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Where Should GM File for Bankruptcy?--Skeel

The most surprising development in the Big 3's campaign for a bailout has been the amount of resistence it's met. Surprising to me, at least. After all the money that's been committed to the financial bailout, I assumed the carmakers would get a sympathetic welcome in Washington. It's encouraging, in my view, that this hasn't happened. The best case for a bailout is a situation where the company simply has a cash flow problem and will be fine if it is given temporary funding. GM's problem isn't cash flow; it's solvency- too much debt and not enough asset value. That's precisely the kind of problem chapter 11 is designed to address.

One of the most intriguing questions is where GM will file for bankruptcy if that's where it ends up. Large companies generally have a variety of filing options. In recent years, most have filed in New York or Delaware, because these are the bankruptcy courts with the most sophisticated judges- judges who handle a lot of big cases. I suspect GM wouldn't follow this pattern. Both the CEO, Rick Wagoner, and the employees may think they'll get a judge more sympathetic to their plight in Detroit. If they file in New York or Delaware, on the other hand, they'll seem to be turning their fortunes over to Wall Street (New York) or corporate America (Delaware). Assuming the bailout falls through, look for Wagoner to portray himself as a champion of employees' interests, and to file the case in Detroit.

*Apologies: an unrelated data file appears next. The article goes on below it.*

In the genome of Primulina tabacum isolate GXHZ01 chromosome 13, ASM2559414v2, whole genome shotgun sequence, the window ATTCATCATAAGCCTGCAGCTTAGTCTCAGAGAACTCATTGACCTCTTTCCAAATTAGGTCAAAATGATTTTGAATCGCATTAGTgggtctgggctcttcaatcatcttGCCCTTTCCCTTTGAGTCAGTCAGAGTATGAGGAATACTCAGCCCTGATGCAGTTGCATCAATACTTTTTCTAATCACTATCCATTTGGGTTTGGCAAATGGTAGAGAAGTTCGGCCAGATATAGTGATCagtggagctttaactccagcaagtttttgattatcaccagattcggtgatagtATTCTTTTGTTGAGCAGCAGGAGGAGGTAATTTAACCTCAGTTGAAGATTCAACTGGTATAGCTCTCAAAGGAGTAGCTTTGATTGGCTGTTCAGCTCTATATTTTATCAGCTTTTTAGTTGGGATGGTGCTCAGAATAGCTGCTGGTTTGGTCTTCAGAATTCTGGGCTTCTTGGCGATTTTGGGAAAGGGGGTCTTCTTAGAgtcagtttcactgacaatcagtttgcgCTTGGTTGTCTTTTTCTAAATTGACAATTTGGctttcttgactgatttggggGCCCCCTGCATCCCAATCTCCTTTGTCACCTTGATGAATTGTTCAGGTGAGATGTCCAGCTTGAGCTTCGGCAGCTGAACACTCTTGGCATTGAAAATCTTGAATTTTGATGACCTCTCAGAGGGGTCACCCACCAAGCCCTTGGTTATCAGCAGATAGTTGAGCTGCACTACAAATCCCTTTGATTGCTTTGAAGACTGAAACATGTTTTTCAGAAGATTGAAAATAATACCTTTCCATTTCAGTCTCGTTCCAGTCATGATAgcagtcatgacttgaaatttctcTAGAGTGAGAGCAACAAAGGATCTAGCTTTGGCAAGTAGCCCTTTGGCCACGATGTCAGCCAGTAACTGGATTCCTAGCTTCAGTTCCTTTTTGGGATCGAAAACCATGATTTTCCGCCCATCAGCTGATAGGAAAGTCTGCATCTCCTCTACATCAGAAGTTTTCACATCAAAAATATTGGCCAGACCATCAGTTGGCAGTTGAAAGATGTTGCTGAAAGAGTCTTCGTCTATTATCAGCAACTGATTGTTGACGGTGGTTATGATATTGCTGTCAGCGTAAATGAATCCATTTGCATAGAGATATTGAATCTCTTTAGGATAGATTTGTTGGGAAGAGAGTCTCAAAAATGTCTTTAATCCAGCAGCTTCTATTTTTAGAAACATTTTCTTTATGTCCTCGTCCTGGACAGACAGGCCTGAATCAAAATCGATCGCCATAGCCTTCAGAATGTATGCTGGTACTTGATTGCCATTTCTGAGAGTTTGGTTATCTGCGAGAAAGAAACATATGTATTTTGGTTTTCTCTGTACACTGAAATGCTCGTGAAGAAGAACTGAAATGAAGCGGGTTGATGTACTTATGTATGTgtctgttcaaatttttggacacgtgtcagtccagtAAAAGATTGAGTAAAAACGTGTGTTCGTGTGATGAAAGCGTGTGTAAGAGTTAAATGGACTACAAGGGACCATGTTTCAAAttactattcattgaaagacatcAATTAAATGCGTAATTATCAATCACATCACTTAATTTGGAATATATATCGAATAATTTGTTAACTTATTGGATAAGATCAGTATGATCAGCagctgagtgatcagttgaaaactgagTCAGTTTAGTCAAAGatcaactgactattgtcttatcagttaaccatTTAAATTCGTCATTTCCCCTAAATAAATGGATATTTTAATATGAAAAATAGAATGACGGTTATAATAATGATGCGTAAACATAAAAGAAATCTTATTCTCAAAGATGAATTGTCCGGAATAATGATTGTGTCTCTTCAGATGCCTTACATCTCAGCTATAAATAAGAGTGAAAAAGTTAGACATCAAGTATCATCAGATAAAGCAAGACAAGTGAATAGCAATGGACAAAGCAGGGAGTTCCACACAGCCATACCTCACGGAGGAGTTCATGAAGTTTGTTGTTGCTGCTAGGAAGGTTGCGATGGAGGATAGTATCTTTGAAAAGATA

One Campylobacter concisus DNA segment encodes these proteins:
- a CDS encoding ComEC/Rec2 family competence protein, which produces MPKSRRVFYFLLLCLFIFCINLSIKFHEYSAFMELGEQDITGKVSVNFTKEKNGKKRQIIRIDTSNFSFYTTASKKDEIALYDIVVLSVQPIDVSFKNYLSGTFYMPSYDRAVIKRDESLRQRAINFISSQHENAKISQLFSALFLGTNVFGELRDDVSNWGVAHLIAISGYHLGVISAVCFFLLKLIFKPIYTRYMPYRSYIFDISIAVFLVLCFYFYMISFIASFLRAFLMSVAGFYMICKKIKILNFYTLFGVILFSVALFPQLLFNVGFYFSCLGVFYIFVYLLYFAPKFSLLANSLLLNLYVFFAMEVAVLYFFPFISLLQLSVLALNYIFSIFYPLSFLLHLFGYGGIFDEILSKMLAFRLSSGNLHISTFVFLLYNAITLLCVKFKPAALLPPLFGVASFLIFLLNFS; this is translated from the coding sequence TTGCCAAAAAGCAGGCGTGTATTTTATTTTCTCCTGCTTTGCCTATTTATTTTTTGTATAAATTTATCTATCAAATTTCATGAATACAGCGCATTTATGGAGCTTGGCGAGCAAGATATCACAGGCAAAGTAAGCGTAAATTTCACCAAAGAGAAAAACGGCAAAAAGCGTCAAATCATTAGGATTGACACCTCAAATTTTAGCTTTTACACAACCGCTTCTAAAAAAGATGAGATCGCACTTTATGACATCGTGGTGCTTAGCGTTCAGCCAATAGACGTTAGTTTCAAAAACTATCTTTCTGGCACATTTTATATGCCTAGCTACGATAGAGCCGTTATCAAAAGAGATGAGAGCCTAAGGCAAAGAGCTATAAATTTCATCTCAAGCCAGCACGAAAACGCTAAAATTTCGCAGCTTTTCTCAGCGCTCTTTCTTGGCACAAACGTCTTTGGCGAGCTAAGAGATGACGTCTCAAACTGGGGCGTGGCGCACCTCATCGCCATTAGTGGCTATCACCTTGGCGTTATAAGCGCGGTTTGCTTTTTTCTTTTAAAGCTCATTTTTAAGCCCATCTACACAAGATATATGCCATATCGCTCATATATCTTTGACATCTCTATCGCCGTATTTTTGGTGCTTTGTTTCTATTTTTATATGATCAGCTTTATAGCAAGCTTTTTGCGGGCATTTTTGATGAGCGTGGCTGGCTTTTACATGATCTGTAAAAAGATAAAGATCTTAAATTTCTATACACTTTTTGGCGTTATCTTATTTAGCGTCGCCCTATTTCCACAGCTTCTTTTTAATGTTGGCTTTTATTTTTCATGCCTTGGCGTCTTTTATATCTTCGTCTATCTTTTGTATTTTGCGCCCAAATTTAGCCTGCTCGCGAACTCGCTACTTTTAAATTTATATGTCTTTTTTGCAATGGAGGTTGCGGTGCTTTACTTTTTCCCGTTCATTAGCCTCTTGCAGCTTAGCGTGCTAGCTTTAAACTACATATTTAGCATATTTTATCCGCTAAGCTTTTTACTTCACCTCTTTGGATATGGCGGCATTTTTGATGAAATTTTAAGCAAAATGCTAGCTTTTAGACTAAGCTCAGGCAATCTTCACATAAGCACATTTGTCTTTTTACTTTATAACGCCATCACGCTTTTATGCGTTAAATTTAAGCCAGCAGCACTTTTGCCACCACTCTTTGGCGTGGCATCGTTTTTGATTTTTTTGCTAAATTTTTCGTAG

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Comments ( 5 )

Okay, great post--and I agree--and now I'm going to rant:

I read your post after having read today's unflattering New York Times story on GM C.E.O. Rick Wagoner (http://www.nytimes.com/2008/11/18/business/economy/18auto.html). After reading the Times story, I had to wonder: so is this about saving Wagoner's butt? If he's seriously concerned about the future of GM, why is he seem to be holding on so tenaciously to his position?

And then I read your blog post, which I found disheartening: is there nothing to stop G.M. from filing for Chapter 11 in Detroit? Is it that easy to shop around for judges (sort of like Wall Street investment banks shopping around for bond rating firms)?

Nor is labor without some of the blame here. I sense that all over Detroit folks are suffering from a pretty serious case of affluenza.

Richard, on the question of where a company can file, the bankruptcy laws allow the company to choose any district where the company is incorporated, has its principal place of business, or has its main assets; or any district where a subsidiary has filed for bankruptcy. GM is incorporated in Delaware and its principal place of business and assets are in Detroit and vicinity, which would make Delaware and one or more districts in Michigan, including Detroit, options. If GM has subsidiaries in other places (such as New York), as they no doubt do, this would create other options. Bottom line is there's really no way to stop the company from picking Detroit as its filing location.